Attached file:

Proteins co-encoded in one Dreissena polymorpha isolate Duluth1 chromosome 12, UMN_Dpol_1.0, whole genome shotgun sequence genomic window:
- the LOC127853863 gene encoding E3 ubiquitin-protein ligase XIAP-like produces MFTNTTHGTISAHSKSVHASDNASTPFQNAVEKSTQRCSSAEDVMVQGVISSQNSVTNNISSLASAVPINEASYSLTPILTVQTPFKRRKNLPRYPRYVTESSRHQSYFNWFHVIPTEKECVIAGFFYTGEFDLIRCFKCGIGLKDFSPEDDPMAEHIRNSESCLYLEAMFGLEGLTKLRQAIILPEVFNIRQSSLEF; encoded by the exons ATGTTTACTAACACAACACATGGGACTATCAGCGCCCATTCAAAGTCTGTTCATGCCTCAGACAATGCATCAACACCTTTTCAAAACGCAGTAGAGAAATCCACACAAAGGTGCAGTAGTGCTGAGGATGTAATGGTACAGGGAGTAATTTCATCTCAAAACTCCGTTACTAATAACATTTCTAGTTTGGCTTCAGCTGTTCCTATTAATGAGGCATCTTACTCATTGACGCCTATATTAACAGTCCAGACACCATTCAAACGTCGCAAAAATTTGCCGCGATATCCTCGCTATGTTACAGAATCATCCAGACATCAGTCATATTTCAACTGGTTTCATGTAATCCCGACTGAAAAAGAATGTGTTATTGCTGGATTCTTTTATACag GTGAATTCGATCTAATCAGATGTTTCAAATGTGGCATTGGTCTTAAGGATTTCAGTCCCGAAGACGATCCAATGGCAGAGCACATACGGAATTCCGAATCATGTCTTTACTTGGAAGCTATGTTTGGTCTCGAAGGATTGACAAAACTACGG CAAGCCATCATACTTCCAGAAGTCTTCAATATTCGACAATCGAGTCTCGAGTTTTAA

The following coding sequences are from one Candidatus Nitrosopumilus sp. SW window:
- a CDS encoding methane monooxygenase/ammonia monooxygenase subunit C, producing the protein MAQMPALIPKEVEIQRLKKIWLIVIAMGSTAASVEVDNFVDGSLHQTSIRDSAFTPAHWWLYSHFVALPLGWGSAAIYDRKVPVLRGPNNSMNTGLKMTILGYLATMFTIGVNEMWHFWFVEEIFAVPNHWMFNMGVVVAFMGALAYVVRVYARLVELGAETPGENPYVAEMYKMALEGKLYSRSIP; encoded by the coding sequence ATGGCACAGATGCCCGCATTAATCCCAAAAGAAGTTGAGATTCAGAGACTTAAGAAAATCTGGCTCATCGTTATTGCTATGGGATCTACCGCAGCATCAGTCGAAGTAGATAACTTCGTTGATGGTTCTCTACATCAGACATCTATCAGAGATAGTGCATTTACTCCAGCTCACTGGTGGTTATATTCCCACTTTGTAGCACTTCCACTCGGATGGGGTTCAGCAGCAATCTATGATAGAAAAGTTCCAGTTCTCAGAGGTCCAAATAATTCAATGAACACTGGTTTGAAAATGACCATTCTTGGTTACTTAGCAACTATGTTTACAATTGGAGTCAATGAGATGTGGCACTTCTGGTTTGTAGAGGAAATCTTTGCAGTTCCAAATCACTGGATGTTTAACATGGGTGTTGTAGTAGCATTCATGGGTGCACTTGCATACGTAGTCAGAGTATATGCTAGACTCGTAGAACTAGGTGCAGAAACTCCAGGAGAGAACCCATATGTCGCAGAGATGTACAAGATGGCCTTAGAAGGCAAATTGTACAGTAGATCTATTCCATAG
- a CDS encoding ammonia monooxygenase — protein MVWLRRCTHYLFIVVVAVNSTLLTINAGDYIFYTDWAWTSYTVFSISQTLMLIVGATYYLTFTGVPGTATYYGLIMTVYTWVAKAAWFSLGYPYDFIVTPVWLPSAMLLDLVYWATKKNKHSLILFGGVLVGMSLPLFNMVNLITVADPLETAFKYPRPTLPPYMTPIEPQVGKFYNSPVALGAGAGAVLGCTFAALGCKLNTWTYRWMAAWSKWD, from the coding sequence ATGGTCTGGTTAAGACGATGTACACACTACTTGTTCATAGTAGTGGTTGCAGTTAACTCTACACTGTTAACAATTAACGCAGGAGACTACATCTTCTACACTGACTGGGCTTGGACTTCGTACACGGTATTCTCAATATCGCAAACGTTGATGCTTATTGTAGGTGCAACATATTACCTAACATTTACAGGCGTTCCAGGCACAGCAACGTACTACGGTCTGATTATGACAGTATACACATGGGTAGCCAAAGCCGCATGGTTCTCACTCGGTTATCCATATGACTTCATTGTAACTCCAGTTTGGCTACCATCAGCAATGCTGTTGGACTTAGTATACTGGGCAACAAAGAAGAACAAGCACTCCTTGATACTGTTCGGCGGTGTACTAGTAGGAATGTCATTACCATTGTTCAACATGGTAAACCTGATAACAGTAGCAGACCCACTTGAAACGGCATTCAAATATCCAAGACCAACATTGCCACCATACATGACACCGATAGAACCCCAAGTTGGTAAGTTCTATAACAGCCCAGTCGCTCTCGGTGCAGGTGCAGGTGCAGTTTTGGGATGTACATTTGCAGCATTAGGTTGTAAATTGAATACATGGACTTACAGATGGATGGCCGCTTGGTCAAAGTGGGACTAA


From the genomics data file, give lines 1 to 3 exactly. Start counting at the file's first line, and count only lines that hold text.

Proteins co-encoded in one Dreissena polymorpha isolate Duluth1 chromosome 12, UMN_Dpol_1.0, whole genome shotgun sequence genomic window:
- the LOC127853863 gene encoding E3 ubiquitin-protein ligase XIAP-like produces MFTNTTHGTISAHSKSVHASDNASTPFQNAVEKSTQRCSSAEDVMVQGVISSQNSVTNNISSLASAVPINEASYSLTPILTVQTPFKRRKNLPRYPRYVTESSRHQSYFNWFHVIPTEKECVIAGFFYTGEFDLIRCFKCGIGLKDFSPEDDPMAEHIRNSESCLYLEAMFGLEGLTKLRQAIILPEVFNIRQSSLEF; encoded by the exons ATGTTTACTAACACAACACATGGGACTATCAGCGCCCATTCAAAGTCTGTTCATGCCTCAGACAATGCATCAACACCTTTTCAAAACGCAGTAGAGAAATCCACACAAAGGTGCAGTAGTGCTGAGGATGTAATGGTACAGGGAGTAATTTCATCTCAAAACTCCGTTACTAATAACATTTCTAGTTTGGCTTCAGCTGTTCCTATTAATGAGGCATCTTACTCATTGACGCCTATATTAACAGTCCAGACACCATTCAAACGTCGCAAAAATTTGCCGCGATATCCTCGCTATGTTACAGAATCATCCAGACATCAGTCATATTTCAACTGGTTTCATGTAATCCCGACTGAAAAAGAATGTGTTATTGCTGGATTCTTTTATACag GTGAATTCGATCTAATCAGATGTTTCAAATGTGGCATTGGTCTTAAGGATTTCAGTCCCGAAGACGATCCAATGGCAGAGCACATACGGAATTCCGAATCATGTCTTTACTTGGAAGCTATGTTTGGTCTCGAAGGATTGACAAAACTACGG CAAGCCATCATACTTCCAGAAGTCTTCAATATTCGACAATCGAGTCTCGAGTTTTAA

The following coding sequences are from one Candidatus Nitrosopumilus sp. SW window: